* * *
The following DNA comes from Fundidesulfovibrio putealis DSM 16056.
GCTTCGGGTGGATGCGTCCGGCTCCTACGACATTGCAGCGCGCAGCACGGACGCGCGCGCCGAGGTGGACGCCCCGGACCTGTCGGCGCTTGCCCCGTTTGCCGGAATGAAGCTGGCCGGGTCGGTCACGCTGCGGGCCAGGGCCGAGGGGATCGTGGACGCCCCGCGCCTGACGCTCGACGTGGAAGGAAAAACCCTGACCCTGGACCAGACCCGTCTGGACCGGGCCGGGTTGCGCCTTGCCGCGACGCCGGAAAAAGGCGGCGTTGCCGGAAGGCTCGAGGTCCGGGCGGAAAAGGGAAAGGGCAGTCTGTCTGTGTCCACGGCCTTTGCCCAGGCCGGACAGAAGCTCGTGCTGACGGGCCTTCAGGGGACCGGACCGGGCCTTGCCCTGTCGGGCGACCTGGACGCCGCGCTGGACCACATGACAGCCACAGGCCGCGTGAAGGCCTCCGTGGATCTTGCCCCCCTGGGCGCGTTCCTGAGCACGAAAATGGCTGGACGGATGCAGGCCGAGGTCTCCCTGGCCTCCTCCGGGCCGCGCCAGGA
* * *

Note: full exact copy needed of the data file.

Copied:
The following DNA comes from Fundidesulfovibrio putealis DSM 16056.
GCTTCGGGTGGATGCGTCCGGCTCCTACGACATTGCAGCGCGCAGCACGGACGCGCGCGCCGAGGTGGACGCCCCGGACCTGTCGGCGCTTGCCCCGTTTGCCGGAATGAAGCTGGCCGGGTCGGTCACGCTGCGGGCCAGGGCCGAGGGGATCGTGGACGCCCCGCGCCTGACGCTCGACGTGGAAGGAAAAACCCTGACCCTGGACCAGACCCGTCTGGACCGGGCCGGGTTGCGCCTTGCCGCGACGCCGGAAAAAGGCGGCGTTGCCGGAAGGCTCGAGGTCCGGGCGGAAAAGGGAAAGGGCAGTCTGTCTGTGTCCACGGCCTTTGCCCAGGCCGGACAGAAGCTCGTGCTGACGGGCCTTCAGGGGACCGGACCGGGCCTTGCCCTGTCGGGCGACCTGGACGCCGCGCTGGACCACATGACAGCCACAGGCCGCGTGAAGGCCTCCGTGGATCTTGCCCCCCTGGGCGCGTTCCTGAGCACGAAAATGGCTGGACGGATGCAGGCCGAGGTCTCCCTGGCCTCCTCCGGGCCGCGCCAGGA